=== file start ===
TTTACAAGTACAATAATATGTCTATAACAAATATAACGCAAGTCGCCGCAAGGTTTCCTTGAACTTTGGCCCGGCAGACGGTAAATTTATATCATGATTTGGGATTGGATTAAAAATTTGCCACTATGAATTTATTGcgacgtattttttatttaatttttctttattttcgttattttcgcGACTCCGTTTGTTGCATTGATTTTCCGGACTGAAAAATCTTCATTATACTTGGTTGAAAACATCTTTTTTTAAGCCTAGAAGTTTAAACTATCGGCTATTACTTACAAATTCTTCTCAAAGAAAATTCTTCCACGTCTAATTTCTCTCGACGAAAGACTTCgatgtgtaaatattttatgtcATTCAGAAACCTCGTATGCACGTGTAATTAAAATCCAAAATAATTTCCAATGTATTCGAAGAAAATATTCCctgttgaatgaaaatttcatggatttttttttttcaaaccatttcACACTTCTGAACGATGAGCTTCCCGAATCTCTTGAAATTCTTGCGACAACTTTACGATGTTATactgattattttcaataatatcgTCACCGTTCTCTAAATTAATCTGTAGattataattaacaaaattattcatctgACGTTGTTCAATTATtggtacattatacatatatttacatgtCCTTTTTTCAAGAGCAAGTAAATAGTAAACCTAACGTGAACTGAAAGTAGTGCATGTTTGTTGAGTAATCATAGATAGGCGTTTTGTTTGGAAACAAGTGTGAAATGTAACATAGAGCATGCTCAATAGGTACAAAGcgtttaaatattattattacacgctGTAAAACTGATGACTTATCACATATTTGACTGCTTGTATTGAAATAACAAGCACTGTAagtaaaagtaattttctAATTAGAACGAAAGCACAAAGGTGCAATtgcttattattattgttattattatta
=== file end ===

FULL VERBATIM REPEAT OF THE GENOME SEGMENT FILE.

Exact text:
TTTACAAGTACAATAATATGTCTATAACAAATATAACGCAAGTCGCCGCAAGGTTTCCTTGAACTTTGGCCCGGCAGACGGTAAATTTATATCATGATTTGGGATTGGATTAAAAATTTGCCACTATGAATTTATTGcgacgtattttttatttaatttttctttattttcgttattttcgcGACTCCGTTTGTTGCATTGATTTTCCGGACTGAAAAATCTTCATTATACTTGGTTGAAAACATCTTTTTTTAAGCCTAGAAGTTTAAACTATCGGCTATTACTTACAAATTCTTCTCAAAGAAAATTCTTCCACGTCTAATTTCTCTCGACGAAAGACTTCgatgtgtaaatattttatgtcATTCAGAAACCTCGTATGCACGTGTAATTAAAATCCAAAATAATTTCCAATGTATTCGAAGAAAATATTCCctgttgaatgaaaatttcatggatttttttttttcaaaccatttcACACTTCTGAACGATGAGCTTCCCGAATCTCTTGAAATTCTTGCGACAACTTTACGATGTTATactgattattttcaataatatcgTCACCGTTCTCTAAATTAATCTGTAGattataattaacaaaattattcatctgACGTTGTTCAATTATtggtacattatacatatatttacatgtCCTTTTTTCAAGAGCAAGTAAATAGTAAACCTAACGTGAACTGAAAGTAGTGCATGTTTGTTGAGTAATCATAGATAGGCGTTTTGTTTGGAAACAAGTGTGAAATGTAACATAGAGCATGCTCAATAGGTACAAAGcgtttaaatattattattacacgctGTAAAACTGATGACTTATCACATATTTGACTGCTTGTATTGAAATAACAAGCACTGTAagtaaaagtaattttctAATTAGAACGAAAGCACAAAGGTGCAATtgcttattattattgttattattatta